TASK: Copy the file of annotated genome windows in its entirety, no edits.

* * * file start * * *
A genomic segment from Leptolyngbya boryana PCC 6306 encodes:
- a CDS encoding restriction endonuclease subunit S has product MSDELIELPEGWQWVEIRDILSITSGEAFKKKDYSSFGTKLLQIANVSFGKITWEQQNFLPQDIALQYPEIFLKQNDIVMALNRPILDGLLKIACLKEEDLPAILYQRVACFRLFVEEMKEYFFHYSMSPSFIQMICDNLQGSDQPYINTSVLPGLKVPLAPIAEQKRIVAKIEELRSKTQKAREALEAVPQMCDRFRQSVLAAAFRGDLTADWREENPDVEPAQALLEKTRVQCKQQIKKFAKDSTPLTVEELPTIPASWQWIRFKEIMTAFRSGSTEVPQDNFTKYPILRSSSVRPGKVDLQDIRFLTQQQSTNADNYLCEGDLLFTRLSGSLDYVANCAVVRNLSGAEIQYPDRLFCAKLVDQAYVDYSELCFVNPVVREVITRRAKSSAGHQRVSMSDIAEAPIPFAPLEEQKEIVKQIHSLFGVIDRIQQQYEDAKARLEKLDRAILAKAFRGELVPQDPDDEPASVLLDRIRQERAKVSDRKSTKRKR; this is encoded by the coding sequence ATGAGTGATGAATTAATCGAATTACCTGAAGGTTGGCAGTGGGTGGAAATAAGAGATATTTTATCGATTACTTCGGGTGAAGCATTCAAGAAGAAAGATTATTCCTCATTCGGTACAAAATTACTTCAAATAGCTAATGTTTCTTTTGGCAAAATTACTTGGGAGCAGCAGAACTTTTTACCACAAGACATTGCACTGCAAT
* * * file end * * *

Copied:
A genomic segment from Leptolyngbya boryana PCC 6306 encodes:
- a CDS encoding restriction endonuclease subunit S has product MSDELIELPEGWQWVEIRDILSITSGEAFKKKDYSSFGTKLLQIANVSFGKITWEQQNFLPQDIALQYPEIFLKQNDIVMALNRPILDGLLKIACLKEEDLPAILYQRVACFRLFVEEMKEYFFHYSMSPSFIQMICDNLQGSDQPYINTSVLPGLKVPLAPIAEQKRIVAKIEELRSKTQKAREALEAVPQMCDRFRQSVLAAAFRGDLTADWREENPDVEPAQALLEKTRVQCKQQIKKFAKDSTPLTVEELPTIPASWQWIRFKEIMTAFRSGSTEVPQDNFTKYPILRSSSVRPGKVDLQDIRFLTQQQSTNADNYLCEGDLLFTRLSGSLDYVANCAVVRNLSGAEIQYPDRLFCAKLVDQAYVDYSELCFVNPVVREVITRRAKSSAGHQRVSMSDIAEAPIPFAPLEEQKEIVKQIHSLFGVIDRIQQQYEDAKARLEKLDRAILAKAFRGELVPQDPDDEPASVLLDRIRQERAKVSDRKSTKRKR; this is encoded by the coding sequence ATGAGTGATGAATTAATCGAATTACCTGAAGGTTGGCAGTGGGTGGAAATAAGAGATATTTTATCGATTACTTCGGGTGAAGCATTCAAGAAGAAAGATTATTCCTCATTCGGTACAAAATTACTTCAAATAGCTAATGTTTCTTTTGGCAAAATTACTTGGGAGCAGCAGAACTTTTTACCACAAGACATTGCACTGCAAT